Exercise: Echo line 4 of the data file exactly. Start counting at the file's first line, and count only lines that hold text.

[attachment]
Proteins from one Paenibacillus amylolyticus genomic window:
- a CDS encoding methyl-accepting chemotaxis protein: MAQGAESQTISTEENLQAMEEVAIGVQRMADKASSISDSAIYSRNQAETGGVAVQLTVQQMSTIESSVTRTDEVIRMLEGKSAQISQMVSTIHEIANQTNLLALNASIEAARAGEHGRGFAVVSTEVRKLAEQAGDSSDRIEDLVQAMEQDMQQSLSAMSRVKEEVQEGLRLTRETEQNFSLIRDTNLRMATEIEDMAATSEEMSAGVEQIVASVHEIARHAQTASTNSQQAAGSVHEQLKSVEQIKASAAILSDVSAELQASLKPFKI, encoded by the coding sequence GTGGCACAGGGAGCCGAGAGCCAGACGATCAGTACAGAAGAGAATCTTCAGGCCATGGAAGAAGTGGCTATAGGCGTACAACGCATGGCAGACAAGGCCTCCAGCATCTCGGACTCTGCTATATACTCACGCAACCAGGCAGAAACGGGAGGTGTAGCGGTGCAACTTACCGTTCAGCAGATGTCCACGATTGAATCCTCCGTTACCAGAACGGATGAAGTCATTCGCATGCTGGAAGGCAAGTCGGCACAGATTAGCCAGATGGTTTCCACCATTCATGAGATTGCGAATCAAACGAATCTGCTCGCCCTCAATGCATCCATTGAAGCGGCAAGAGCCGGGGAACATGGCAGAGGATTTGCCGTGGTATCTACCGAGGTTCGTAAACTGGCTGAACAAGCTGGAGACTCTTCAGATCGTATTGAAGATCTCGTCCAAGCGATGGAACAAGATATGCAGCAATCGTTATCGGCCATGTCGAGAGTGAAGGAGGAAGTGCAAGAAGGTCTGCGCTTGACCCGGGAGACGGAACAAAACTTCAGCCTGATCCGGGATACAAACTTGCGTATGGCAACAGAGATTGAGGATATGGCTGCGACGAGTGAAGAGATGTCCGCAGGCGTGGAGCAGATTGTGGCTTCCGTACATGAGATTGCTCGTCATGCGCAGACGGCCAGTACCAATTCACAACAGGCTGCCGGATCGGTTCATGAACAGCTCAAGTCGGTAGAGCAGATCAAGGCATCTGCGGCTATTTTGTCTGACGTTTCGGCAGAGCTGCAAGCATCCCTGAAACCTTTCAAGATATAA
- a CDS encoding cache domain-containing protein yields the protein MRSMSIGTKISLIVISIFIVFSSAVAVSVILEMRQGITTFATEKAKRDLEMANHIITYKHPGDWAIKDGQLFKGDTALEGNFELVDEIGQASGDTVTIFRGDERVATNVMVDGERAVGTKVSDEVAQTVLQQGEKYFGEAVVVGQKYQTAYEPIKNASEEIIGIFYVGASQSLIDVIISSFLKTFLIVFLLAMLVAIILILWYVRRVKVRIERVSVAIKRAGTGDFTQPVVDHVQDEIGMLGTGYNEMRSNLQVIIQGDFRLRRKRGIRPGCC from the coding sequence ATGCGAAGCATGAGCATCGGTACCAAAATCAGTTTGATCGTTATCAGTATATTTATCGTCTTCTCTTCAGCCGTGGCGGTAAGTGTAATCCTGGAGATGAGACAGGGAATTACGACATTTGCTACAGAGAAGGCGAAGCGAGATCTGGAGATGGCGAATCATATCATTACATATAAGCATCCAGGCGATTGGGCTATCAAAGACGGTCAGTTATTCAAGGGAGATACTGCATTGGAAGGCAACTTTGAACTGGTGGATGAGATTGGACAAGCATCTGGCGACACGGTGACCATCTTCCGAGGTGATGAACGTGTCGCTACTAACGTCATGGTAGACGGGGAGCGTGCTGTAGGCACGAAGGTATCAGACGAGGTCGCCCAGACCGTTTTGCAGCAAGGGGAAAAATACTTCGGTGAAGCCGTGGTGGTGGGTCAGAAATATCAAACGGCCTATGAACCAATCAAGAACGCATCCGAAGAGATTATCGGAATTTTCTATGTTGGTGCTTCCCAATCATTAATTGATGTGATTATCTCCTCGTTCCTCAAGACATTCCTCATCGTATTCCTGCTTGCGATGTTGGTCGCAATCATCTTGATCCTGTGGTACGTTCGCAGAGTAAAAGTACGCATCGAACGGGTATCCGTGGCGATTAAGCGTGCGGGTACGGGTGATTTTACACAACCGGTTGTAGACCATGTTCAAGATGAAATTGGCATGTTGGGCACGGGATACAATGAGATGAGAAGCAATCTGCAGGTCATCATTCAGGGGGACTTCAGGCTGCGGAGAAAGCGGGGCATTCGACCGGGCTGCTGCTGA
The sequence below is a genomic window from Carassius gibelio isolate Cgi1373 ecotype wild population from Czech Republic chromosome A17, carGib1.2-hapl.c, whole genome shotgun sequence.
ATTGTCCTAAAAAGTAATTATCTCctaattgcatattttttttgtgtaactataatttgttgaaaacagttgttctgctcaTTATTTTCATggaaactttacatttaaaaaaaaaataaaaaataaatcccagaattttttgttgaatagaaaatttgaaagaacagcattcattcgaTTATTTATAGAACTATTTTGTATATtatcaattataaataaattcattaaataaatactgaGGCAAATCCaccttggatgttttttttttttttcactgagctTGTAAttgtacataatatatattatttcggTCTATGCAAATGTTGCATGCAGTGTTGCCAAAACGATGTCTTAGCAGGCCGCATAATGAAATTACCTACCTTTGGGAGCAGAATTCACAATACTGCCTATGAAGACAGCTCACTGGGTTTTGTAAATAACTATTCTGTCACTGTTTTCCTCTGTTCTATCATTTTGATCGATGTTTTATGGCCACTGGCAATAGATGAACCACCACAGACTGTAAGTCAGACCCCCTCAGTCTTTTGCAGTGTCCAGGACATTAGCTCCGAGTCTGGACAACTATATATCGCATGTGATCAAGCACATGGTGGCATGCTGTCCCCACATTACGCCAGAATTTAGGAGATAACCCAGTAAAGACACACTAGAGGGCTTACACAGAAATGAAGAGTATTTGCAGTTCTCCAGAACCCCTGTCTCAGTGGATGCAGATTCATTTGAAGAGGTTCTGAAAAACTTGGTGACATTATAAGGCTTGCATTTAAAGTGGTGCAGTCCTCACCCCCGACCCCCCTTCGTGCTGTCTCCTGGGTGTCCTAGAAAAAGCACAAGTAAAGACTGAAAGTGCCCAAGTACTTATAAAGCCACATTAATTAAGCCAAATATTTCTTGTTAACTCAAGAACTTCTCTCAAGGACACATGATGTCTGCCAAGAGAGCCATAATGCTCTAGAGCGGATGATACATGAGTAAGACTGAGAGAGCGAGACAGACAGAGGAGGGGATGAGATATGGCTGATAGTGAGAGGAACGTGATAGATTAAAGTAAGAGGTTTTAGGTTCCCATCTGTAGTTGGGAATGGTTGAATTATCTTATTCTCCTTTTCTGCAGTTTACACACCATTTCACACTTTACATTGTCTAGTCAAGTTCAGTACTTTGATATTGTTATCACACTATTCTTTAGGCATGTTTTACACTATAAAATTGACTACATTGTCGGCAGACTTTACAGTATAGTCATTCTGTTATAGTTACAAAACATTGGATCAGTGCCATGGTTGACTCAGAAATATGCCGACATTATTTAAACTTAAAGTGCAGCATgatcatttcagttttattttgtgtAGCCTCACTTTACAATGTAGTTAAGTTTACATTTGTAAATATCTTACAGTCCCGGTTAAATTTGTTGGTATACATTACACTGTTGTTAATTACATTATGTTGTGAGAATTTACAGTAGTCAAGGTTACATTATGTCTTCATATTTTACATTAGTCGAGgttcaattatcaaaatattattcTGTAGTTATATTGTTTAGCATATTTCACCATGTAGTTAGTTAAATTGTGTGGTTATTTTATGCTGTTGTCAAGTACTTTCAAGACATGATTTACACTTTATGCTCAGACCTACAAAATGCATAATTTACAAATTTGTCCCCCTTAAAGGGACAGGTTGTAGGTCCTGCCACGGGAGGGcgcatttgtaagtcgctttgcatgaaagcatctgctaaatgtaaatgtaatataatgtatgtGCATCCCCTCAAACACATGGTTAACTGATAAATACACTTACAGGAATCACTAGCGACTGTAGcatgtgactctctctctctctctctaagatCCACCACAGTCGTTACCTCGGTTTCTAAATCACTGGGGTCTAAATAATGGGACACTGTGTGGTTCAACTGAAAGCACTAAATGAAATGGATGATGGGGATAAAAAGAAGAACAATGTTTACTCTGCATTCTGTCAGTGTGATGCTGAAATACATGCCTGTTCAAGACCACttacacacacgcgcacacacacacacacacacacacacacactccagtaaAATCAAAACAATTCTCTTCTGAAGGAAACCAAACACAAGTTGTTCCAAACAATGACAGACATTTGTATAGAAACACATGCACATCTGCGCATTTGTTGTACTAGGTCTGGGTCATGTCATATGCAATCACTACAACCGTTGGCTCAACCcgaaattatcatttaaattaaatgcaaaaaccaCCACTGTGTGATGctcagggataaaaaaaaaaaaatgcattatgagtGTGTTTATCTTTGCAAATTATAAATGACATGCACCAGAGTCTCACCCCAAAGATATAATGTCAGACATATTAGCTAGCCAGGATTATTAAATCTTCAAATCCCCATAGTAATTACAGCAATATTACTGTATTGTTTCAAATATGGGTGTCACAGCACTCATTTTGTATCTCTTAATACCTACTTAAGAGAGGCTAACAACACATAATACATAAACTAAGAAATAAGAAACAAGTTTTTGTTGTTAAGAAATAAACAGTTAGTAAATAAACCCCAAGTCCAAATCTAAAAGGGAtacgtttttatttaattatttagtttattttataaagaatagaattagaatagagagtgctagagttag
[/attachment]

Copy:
The sequence below is a genomic window from Carassius gibelio isolate Cgi1373 ecotype wild population from Czech Republic chromosome A17, carGib1.2-hapl.c, whole genome shotgun sequence.